Exlain various allocation methods with reference to file system?

Subject: Operating System

Topic: File Management

Difficulty: High

1 Answer
  • Files are usually stored on secondary storage devices such as disk. These files are then called back when needed.
  • As part of their implementation, files must be stored in the hard disk. This has to be done in such a way that the disk space is utilized effectively and the files can be accessed quickly.
  • There are three methods of file allocation
    • Contiguous allocation
    • Linked allocation
    • Indexed allocation
  • Contiguous Allocation:
    • Contiguous allocation requires that each file occupy a set of contiguous blocks on the disk. The word contiguous means continuous
    • Because of contiguous allocation, there is minimal or no disk-head movement which reading/writing the blocks of the file.
    • The seek time is minimal over here. Consequently, access time of a file and the I/O performance is greatly improved.

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  • To access a file, there we only need to know the starting location and length of the file which are stored in the directory as shown in the figure.
    • It has certain problems associated with it:

a) Finding the space for a new file (usually done with First fit and Best Fit Algorithms)

b) Problem of external fragmentation. It occurs whenever free space is broken

c) into tiny chunks.

d) Compaction (which is a solution for fragmentation) can take up lot of time and may need system to be down, wherein normal operation will not be permitted.

e) Determining space to be allocated for file, especially if it needs to grow. (for e.g. the size of a Word file grows on increasing as new data is typed in)

  • Linked Allocation:
    • This method solves the problems associated with contiguous allocation.
    • Here the blocks of a single file can be scattered anywhere on the disk. The reason because the entire file is implemented as a Linked List.
    • Here every file is an element of Linked List (similar to concept of Linked List in Data Structures).
    • The directory maintained by the OS contains a pointer to the first and the last blocks of a file.
    • Each block of a file contains a pointer to the next block after it in the list.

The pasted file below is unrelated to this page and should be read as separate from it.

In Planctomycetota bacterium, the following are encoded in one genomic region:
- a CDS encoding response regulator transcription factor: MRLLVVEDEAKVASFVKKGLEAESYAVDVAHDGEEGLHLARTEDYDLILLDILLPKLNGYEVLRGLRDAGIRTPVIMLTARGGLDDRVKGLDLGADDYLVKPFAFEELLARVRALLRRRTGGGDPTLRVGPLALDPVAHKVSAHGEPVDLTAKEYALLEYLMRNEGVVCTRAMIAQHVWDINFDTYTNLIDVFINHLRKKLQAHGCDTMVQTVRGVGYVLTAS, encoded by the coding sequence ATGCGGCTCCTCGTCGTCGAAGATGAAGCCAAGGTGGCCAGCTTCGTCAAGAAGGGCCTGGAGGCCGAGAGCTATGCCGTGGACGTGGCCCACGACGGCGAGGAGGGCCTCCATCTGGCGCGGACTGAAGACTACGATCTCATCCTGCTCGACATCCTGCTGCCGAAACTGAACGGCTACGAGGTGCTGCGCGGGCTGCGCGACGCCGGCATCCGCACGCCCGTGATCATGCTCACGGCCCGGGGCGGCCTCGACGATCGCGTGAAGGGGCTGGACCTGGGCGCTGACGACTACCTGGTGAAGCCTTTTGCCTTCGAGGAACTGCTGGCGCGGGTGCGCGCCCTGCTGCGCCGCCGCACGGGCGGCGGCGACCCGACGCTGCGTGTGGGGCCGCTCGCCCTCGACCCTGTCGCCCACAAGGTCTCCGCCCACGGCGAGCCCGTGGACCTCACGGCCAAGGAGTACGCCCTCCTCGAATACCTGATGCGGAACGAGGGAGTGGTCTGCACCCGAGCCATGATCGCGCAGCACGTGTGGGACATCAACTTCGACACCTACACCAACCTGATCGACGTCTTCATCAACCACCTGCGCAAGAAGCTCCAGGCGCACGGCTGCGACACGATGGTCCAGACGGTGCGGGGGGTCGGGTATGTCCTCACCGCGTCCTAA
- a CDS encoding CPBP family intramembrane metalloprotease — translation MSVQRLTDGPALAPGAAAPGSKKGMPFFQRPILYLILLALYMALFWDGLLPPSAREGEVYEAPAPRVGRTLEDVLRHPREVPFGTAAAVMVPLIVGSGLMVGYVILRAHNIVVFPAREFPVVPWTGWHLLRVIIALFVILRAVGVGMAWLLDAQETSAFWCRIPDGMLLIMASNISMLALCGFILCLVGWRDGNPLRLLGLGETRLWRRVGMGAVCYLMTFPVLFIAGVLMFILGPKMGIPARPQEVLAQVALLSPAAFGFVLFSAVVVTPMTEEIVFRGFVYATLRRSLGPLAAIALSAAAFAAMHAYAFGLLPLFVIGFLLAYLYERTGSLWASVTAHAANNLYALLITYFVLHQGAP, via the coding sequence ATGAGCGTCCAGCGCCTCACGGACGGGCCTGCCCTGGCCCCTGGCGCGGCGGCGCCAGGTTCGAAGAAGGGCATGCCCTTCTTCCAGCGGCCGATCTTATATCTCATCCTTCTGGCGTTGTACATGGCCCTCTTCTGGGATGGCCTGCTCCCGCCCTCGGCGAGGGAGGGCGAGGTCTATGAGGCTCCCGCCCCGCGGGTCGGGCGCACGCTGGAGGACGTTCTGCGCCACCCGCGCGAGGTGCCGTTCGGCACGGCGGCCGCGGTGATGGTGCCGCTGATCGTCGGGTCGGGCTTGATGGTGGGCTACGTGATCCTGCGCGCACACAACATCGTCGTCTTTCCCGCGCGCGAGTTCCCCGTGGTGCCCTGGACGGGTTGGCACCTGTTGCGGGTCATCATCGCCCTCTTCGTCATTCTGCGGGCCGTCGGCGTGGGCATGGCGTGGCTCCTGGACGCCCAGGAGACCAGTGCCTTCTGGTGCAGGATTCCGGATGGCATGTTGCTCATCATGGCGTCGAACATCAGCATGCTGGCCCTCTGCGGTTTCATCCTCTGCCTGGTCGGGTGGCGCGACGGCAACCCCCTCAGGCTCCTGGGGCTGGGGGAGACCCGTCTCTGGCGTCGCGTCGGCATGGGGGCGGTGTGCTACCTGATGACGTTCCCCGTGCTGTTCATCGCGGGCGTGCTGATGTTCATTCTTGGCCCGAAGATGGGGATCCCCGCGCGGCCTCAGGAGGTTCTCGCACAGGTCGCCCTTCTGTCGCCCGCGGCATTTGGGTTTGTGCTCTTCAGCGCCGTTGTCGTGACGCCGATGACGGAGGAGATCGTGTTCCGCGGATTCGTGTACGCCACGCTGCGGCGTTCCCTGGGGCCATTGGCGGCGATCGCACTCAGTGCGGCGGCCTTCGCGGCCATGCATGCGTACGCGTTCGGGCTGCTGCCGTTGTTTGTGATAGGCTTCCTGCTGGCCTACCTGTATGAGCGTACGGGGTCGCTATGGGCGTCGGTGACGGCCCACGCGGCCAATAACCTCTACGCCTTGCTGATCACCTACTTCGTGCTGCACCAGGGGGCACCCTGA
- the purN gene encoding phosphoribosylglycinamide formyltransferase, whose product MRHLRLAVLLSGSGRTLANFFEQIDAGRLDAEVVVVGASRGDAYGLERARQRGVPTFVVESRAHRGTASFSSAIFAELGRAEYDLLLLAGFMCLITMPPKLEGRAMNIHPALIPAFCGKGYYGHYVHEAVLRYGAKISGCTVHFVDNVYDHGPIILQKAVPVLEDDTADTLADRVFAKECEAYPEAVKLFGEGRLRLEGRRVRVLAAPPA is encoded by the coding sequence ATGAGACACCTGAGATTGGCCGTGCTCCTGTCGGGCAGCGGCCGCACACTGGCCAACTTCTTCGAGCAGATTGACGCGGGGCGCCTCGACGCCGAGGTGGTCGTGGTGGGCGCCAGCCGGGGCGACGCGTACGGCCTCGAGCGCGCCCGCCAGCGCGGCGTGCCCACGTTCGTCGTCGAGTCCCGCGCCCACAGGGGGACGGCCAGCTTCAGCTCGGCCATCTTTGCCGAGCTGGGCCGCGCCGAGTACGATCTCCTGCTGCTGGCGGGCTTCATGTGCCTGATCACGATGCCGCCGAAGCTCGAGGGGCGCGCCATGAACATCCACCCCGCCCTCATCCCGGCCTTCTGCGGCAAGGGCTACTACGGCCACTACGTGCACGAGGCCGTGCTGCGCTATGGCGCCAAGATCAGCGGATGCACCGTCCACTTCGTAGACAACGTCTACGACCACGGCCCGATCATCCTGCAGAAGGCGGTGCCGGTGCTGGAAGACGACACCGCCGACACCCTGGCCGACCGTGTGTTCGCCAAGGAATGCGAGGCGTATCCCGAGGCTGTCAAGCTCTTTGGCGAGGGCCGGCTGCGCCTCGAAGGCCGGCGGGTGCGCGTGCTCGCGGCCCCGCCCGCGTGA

• For creating a new file, we need to just create a new entry in the directory and not to search for sufficient space as in contiguous.
    • The free space management system allocates space to a block for writing and is then appended to the end of the List.
    • To Read a file, we need to follow the pointers from each block.
    • Advantages include no external fragmentation, size of file need not be declared at start, a file can grow as long as free blocks are available on disk.
    • Disadvantages: It works perfectly for Sequential access only, space needs to be allocated in block for pointers, error in pointer links can lead to Invalid read.

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  • Indexed allocation:
    • In indexed allocation method, all the pointers (pointing to the next block in the Linked list) are gathered together into one location known as Index Block.
    • In the earlier method (i.e. Linked Allocation) the pointers along with the blocks were scattered across the disk and needed to be retrieved in order by visiting each block for access the file.
    • This problem gets eliminated here.
    • Each file has an index block of its own, which is an array of disk-block addresses.
    • The $k^{th}$ entry of the index-block is a pointer to the $k^{th}$ block of the file.
    • When a file is created initially, all pointers in the index block are set to null value. As new blocks are written, the pointers are modified accordingly.
    • Indexed allocation supports direct access and does not suffer from any external fragmentation.
    • Indexed allocation suffers from the problem of wasted space. E.g. if a file is made up of two blocks only, then a huge amount of space will be wasted.

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